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AT&T And Justice Department Meet In Court Over Potential Time Warner Deal


AT&T had big plans to take over Time Warner - that is, until the Trump administration stepped in. Now one of the largest antitrust cases in years is in court with each side giving their opening statements today. The case has major implications for corporations generally and the media industry in particular. NPR media correspondent David Folkenflik has been following this case. Hey there, David.


CORNISH: So what led the Department of Justice to take this step?

FOLKENFLIK: Well, the Justice Department lawyers say this is just a matter of too big being too big. AT&T of course is the famous telecommunications company. It offers mobile phones and broadband service. It's got - it owns DirecTV, the satellite TV service. And Time Warner is the owner of HBO, CNN, TNT and a bunch of other stations as well as Warner Brothers Studios. The argument from the Justice Department is that combining all this together provides too much power and influence in one shop. That is the - both the content that's created and the people who provide the content and serve it up to you.

AT&T and Time Warner say in response, look; we're not competitors. We don't really overlap in our businesses. It's not a problem for consumers. And what's more, we have to compete with these huge guys over at Netflix and Apple and Amazon that are preparing to spend billions of dollars a year in creating content. Little old Time Warner can hardly keep up.

CORNISH: And President Trump has been very public about his dislike of CNN, which is owned by Time Warner. He's complained about this deal going far back as 2016 - right? - when he was on the campaign trail. Could any of those comments play a role in the trial?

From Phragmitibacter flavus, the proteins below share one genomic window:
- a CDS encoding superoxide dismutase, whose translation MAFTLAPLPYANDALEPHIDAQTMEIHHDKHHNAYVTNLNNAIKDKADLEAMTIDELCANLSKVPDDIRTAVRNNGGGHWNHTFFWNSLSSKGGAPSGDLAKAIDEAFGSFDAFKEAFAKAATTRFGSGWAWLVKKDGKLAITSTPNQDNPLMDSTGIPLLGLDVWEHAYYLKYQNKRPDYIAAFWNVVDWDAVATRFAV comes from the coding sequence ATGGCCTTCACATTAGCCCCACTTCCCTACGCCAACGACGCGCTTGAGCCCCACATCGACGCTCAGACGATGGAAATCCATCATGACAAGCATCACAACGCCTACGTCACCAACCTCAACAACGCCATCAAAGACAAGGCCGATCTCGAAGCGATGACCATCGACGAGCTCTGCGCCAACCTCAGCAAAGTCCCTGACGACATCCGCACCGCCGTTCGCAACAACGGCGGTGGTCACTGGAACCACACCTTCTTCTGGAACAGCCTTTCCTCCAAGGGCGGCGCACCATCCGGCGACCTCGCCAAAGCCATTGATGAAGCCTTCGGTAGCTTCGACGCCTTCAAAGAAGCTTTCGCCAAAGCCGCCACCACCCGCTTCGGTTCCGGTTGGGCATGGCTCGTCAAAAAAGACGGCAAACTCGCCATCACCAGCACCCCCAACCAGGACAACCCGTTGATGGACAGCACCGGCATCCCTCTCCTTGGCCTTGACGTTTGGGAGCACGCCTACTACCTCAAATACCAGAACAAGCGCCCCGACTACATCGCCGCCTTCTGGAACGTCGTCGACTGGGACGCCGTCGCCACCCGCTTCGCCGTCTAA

FOLKENFLIK: Well, lawyers for AT&T sure wanted it to do so. They had tried to effectively subpoena emails between White House officials and Justice Department officials to see if what, if any, role the president's own statements and political leanings on this issue had played in influencing Justice officials to file this civil lawsuit in federal court down there in D.C. The judge in this case said, you know what? We're going to decide this case on its own merits. We're not going to allow that evidence into court. You decided without the question of the president's opinions, even though of course that sets the understanding for how the public thinks about this case.

CORNISH: What are the implications beyond AT&T and Time Warner?

FOLKENFLIK: I think there's going to be a real question if this deal is denied about future major corporate mergers and takeovers. If you think about more closely related companies - Disney and 21st Century Fox, which inhabit a lot of the same space in media and entertainment - Disney is - has made a bid accepted by Rupert Murdoch and 21st Century Fox to take over most of Murdoch's television and entertainment world. Well, if the Justice Department opposes AT&T and Time Warner's merger, it would certainly almost have to do so in the Disney case. And I'm sure there are a lot of other industries and a lot of fields which are watching this very closely for just that reason.

CORNISH: Meanwhile, for consumers, for those of us who care about content or cable (laughter), whether they're packaged, what does this mean for us?

FOLKENFLIK: Well, the Justice Department says, hey, this will cost consumers close to a half billion dollars a year by its expert witness. AT&T's lawyers counter, look; that would work out to about 45 cents a household a month. They'll hardly notice it. I don't know why we should spend $6 a year extra for AT&T, but nonetheless not that big a deal. I think the real question in some ways will be this question of consolidation, of how you get stuff and who is providing it to you. And if it's all under the same roof, are you going to have the same freedom in what you choose and how you get it? Are you going to be getting the same kind of content some years from now? And I think that question is going to be determined as we look not only at these tech giants but at some of these entertainment giants like Time Warner, like Disney seeking to keep pace.

CORNISH: That's NPR's David Folkenflik. David, thank you.

FOLKENFLIK: You bet. Transcript provided by NPR, Copyright NPR.

David Folkenflik was described by Geraldo Rivera of Fox News as "a really weak-kneed, backstabbing, sweaty-palmed reporter." Others have been kinder. The Columbia Journalism Review, for example, once gave him a "laurel" for reporting that immediately led the U.S. military to institute safety measures for journalists in Baghdad.